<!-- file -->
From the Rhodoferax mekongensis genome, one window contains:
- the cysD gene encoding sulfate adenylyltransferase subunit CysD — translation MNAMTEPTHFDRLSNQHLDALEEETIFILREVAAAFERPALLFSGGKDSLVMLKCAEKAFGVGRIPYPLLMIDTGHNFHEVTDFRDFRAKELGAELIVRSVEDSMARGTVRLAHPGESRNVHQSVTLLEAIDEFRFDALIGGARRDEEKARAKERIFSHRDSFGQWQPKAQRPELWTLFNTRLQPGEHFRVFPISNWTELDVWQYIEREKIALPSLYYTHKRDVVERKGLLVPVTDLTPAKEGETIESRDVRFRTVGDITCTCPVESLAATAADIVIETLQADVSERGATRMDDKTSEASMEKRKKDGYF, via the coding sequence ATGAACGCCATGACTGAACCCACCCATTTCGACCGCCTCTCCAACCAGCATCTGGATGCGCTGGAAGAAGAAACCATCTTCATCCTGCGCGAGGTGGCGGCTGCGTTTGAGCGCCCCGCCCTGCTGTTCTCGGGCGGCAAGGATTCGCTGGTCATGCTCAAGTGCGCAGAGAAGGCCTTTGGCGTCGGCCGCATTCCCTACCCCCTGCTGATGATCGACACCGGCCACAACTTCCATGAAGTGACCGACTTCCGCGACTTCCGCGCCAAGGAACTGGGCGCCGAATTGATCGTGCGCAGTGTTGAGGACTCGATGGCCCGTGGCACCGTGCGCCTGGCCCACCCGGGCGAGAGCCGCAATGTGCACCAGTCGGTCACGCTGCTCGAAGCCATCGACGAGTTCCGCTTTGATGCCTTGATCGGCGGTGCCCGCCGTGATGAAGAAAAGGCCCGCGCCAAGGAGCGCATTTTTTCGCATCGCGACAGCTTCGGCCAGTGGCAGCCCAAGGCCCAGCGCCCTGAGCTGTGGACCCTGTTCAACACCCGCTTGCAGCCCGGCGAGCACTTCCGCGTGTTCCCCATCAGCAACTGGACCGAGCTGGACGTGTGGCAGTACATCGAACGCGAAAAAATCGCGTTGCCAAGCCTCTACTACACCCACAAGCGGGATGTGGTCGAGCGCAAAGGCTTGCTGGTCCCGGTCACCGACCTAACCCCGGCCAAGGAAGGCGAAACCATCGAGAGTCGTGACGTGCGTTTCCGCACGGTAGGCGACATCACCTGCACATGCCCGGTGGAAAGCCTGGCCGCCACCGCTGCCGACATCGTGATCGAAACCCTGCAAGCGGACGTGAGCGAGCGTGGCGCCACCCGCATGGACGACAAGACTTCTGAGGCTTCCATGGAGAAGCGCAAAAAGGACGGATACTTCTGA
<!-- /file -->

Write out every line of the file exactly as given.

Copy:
From the Rhodoferax mekongensis genome, one window contains:
- the cysD gene encoding sulfate adenylyltransferase subunit CysD — translation MNAMTEPTHFDRLSNQHLDALEEETIFILREVAAAFERPALLFSGGKDSLVMLKCAEKAFGVGRIPYPLLMIDTGHNFHEVTDFRDFRAKELGAELIVRSVEDSMARGTVRLAHPGESRNVHQSVTLLEAIDEFRFDALIGGARRDEEKARAKERIFSHRDSFGQWQPKAQRPELWTLFNTRLQPGEHFRVFPISNWTELDVWQYIEREKIALPSLYYTHKRDVVERKGLLVPVTDLTPAKEGETIESRDVRFRTVGDITCTCPVESLAATAADIVIETLQADVSERGATRMDDKTSEASMEKRKKDGYF, via the coding sequence ATGAACGCCATGACTGAACCCACCCATTTCGACCGCCTCTCCAACCAGCATCTGGATGCGCTGGAAGAAGAAACCATCTTCATCCTGCGCGAGGTGGCGGCTGCGTTTGAGCGCCCCGCCCTGCTGTTCTCGGGCGGCAAGGATTCGCTGGTCATGCTCAAGTGCGCAGAGAAGGCCTTTGGCGTCGGCCGCATTCCCTACCCCCTGCTGATGATCGACACCGGCCACAACTTCCATGAAGTGACCGACTTCCGCGACTTCCGCGCCAAGGAACTGGGCGCCGAATTGATCGTGCGCAGTGTTGAGGACTCGATGGCCCGTGGCACCGTGCGCCTGGCCCACCCGGGCGAGAGCCGCAATGTGCACCAGTCGGTCACGCTGCTCGAAGCCATCGACGAGTTCCGCTTTGATGCCTTGATCGGCGGTGCCCGCCGTGATGAAGAAAAGGCCCGCGCCAAGGAGCGCATTTTTTCGCATCGCGACAGCTTCGGCCAGTGGCAGCCCAAGGCCCAGCGCCCTGAGCTGTGGACCCTGTTCAACACCCGCTTGCAGCCCGGCGAGCACTTCCGCGTGTTCCCCATCAGCAACTGGACCGAGCTGGACGTGTGGCAGTACATCGAACGCGAAAAAATCGCGTTGCCAAGCCTCTACTACACCCACAAGCGGGATGTGGTCGAGCGCAAAGGCTTGCTGGTCCCGGTCACCGACCTAACCCCGGCCAAGGAAGGCGAAACCATCGAGAGTCGTGACGTGCGTTTCCGCACGGTAGGCGACATCACCTGCACATGCCCGGTGGAAAGCCTGGCCGCCACCGCTGCCGACATCGTGATCGAAACCCTGCAAGCGGACGTGAGCGAGCGTGGCGCCACCCGCATGGACGACAAGACTTCTGAGGCTTCCATGGAGAAGCGCAAAAAGGACGGATACTTCTGA